Sunday, October 22, 2006

Weekend Reviews (1-2)

It was a busy, busy day yesterday, so the weekend review roundup comes in only one part this time.

Susan Perren reviews a variety to titles for Toronto's Globe and Mail. Books reviewed include:
  • Abby's Birds, by Ellen Schwartz (ill. by Sima Elizabeth Sheftin) (Big quote here: "Ellen Schwartz's cut-paper illustrations-- ingenious and most appealing to the eye --are the perfect medium for this exquisitely subtle picture book, in which origami, the Japanese art of folding paper to make various objects and shapes, is both theme and message.")
  • A Crash of Rhinos, A Party of Jays: The Wacky Way We Name Animal Groups, by Diane Swanson (ill. by Mariko Ando Spencer) ("a cheerfully educational vantage point from which to view the natural world and its denizens")
  • Creatures Great and Small, by Karen Patkau ("starkly beautiful renderings of representatives from the insect, fish mammal, reptile, amphibian, bird, sea jelly, crustacean, arachnid and mollusk kingdoms")
  • Fire! The Renewal of a Forest, by Celia Godkin ("That forest fires are a necessity is the premise of Godkin's picture book, one admirably supported by watercolour illustrations geared to the young reader. ")
  • Odd Man Out, by Sarah Ellis (a "richly textured and involving novel")

Henry Alford reviews Lemony Snicket's The End for the New York Times. ( and finds it "more suspenseful than the other books, largely because we want to know if the vile Olaf will finally get his comeuppance, and whether there is any more information about the Baudelaires’ parents")

Jenny Nimmo's The Snow Spider is the Book of the Week in the Washington Post. ("the magical first book in a trilogy by the author of the Charlie Bone series")

The Getaway, by Ed Vere (a picture book), is the Children's Book of the Week in the Times (reviewed by Nicolette Jones).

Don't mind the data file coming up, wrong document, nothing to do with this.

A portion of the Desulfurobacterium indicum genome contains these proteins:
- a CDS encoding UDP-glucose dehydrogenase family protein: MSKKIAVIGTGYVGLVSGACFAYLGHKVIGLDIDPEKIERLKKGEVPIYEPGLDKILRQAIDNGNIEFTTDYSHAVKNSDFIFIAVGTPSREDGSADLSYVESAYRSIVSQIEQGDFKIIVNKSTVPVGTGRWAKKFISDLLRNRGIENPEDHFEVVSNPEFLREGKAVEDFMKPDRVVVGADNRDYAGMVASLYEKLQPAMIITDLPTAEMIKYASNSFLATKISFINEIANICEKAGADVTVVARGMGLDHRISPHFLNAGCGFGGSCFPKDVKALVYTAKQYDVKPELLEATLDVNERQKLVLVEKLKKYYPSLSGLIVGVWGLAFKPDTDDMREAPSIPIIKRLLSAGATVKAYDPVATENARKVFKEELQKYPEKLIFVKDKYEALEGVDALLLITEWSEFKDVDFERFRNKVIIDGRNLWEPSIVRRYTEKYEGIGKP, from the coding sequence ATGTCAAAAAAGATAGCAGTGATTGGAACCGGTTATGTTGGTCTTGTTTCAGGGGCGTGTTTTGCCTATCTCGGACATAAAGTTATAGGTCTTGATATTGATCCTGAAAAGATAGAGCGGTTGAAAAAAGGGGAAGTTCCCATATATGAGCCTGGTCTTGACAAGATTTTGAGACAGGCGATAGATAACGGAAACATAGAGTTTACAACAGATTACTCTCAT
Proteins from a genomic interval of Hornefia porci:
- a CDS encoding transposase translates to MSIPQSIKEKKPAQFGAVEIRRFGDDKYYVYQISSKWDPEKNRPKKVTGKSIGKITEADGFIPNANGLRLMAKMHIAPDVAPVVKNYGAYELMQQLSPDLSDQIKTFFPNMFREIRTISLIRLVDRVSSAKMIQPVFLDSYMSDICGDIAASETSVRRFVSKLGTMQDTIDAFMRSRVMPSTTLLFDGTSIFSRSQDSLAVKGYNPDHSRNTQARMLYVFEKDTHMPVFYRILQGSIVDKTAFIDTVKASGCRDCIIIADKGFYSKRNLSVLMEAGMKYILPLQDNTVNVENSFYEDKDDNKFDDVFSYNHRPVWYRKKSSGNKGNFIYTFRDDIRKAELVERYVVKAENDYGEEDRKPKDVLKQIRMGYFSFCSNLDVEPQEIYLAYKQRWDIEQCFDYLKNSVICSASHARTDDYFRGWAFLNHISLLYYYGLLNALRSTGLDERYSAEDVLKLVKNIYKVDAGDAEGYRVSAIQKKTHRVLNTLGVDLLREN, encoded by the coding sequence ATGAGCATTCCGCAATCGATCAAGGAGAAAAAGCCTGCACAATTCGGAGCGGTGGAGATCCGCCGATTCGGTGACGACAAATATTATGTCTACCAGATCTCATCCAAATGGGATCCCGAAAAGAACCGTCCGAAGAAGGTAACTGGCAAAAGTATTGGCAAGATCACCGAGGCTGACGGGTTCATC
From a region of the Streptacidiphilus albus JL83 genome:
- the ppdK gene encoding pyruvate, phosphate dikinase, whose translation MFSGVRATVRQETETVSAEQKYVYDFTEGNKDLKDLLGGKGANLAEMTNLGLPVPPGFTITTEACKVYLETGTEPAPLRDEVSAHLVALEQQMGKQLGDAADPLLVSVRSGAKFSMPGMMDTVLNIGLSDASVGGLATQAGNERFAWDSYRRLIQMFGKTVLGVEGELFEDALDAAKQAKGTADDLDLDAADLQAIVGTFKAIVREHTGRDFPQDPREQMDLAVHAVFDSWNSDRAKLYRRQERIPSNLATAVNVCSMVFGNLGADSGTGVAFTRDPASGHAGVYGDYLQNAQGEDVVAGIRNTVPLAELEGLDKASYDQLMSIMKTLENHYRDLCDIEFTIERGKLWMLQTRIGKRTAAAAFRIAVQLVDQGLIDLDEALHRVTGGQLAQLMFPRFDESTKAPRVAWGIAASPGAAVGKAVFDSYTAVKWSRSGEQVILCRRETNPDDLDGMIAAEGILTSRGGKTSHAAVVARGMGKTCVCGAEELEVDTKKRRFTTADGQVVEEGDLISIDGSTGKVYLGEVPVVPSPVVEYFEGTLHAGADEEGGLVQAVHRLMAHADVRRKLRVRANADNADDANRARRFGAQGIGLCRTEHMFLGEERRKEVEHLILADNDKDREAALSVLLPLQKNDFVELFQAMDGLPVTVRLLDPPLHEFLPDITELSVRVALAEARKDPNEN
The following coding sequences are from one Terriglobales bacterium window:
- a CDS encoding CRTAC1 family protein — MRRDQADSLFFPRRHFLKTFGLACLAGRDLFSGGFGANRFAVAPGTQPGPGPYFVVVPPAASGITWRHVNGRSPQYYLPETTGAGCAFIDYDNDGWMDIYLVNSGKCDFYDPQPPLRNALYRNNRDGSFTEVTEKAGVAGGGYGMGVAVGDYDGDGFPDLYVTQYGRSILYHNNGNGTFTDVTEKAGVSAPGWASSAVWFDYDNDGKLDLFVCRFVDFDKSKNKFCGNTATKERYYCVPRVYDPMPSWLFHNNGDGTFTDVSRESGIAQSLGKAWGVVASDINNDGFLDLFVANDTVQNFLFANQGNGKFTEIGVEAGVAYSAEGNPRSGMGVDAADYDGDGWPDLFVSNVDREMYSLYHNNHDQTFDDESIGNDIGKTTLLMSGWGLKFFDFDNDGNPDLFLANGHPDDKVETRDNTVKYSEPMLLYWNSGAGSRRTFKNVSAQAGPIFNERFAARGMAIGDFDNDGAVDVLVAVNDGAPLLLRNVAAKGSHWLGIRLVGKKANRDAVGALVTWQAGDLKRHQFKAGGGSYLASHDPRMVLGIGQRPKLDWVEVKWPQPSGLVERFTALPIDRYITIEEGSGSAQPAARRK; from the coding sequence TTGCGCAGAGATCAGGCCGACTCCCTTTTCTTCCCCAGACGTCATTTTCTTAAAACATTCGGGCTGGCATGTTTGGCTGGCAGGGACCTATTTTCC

Horrid Henry’s Christmas Cracker, by Francesca Simon, is discussed, not reviewed, at the Times. I can't wait for this one.

Mary Harris Russell reviews many a new book for the Chicago Tribune. Let's see if I can get them all:

  • Edwina, the Dinosaur Who Didn't Know She Was Extinct, by Mo Willems
  • Chowder, by Peter Brown
  • Pancakes for Supper, by Anne Issacs, ill. by Mark Teague ("Mark Teague's slightly larger-than-life figures give just the right atmosphere.")
  • I'm Not a Baby, by Jill McElmurry ("Child readers will delight in feeling smarter than Leo's family")
  • I'm Dirty, by Kate and Jim McMullan ("Only such a well-chosen hero could conclude by wishing us 'a dirty day!'")
  • Winter Is the Warmest Season, by Lauren Stringer. I find this assertion highly debatable, but Harris Russell says, "Winter's cold is a terrific incentive to assemble all the warmth you can think of: fuzzy boots, earflap hats, hot chocolate. " Off topic: This is why I'm a Californian at heart. I dislike all those things from boots to hot chocolate.
  • The End, by Lemony Snicket ("Don't miss it!")
  • Crispin: At the Edge of the World, by Avi ("Crispin also struggles to figure out what acting like a man will be, and the novel ends with an episode in France that leaves no doubt that war is hell designed by human greed.")
  • Horns and Wrinkles, by Joseph Helgerson ("a journey worth following")
  • Wintersmith, by Terry Pratchett ("For all the fun, it's about taking responsibility")
  • The Astonishing Life of Octavian Nothing, Traitor to the Nation: Vol. I: The Pox Party, by M.T. Anderson ("The reading starts slowly, the vocabulary is demanding, but then, after not so long, you're unable to put it down.")
  • This Is All: The Pillow Book of Cordelia Kenn, by Aidan Chambers ("This book is not for a young or impatient reader. Through it, however, Cordelia blazes into life, sometimes annoying, honest, vulnerable")